"After doing some research, I'm pretty certain that my brother has Dermatillomania. He has not been diagnosed with it, but has been diagnosed with OCD. He spends a lot of time picking the skin on his feet. He has lost toe nails and the toes are bloody a lot of the time. There are many scabs. He's very sensitive to this so it's hard to talk to him about it. It worries and scares me because he is diabetic and wounds to his feet are very dangerous." -Sara

"I was diagnosed with Dermatillomania in 2016. Since then I've tried on my own to stop with some success, but when I get a pimple or piece of loose skin it's right back at it again." -Marianne, 63

"I pull and peel the skin off the tips of my fingers... I have always been too embarrassed to talk about to ANYONE. And I am over sixty years old. I have done this since as far back as I can remember. It started with nail biting in grade school. I feel very alone in the world with this." -Dawn

"As if its not painful enough or embarrassing enough everyone around me always point out my skin, tell me to stop picking holes in my flesh, and I often get accused of being a drug addict." -Nikola

"I have a impulsive urge to keep picking my face, arms and legs. It's affecting my life and my relationship with my boyfriend. I'm scarring myself too and it's making me feel self conscious, I don't want to do anything or leave my home!" -Amanda

"I'm constantly picking my skin around my fingers, to the point where they bleed. I still continue to pick at them and bite the skin. I suffer with anxiety and I've tried everything to get myself to stop, my fingers have even gotten infected." -Kirsty, 20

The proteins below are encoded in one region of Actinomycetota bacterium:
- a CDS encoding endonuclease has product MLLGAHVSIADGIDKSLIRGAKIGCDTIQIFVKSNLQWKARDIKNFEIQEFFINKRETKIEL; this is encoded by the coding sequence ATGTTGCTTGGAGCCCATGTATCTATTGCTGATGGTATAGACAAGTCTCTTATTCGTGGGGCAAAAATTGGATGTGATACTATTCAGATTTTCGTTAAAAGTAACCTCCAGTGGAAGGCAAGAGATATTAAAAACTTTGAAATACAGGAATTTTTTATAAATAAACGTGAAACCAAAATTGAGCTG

"I think the one thing that truly got to me the most was when I finally said to myself, "this is madness - by definition - madness! In all these years of picking your skin, it's never ONCE made it better in any way - it has only ever made it WORSE. After that, any time I felt an imperfection in my skin that was starting to drive me crazy, I reminded myself to stop, breathe, and be rational. I visualized the worst aftereffects of a picking session and asked myself which I would rather live with. Today, I'm proud to say my picking is well under control (not without the occupational moments of brief weakness!)" -Kristin

"My daughter who is turning 15 soon has been picking and scarring her body since for 7 or more years. She has been to counselors for years and nothing helps." -Connie

"I've been picking my skin (on my face) for 30 years. I have in the past attended TLC meetings. They were fabulous. I still pick but not as bad as I used to, but I do ever single day. It sucks. I'm guessing I will forever to a degree. " -Nicole, 47

“I suffer from Dermatillomania, I compulsively pick at my hands, face, scalp, lips, back, chest, and feet. I would like to spread awareness on the disorder as well as gather resources on how to improve my quality of life. I don’t know anyone else who suffers from this disorder..” -Jessica, 16, California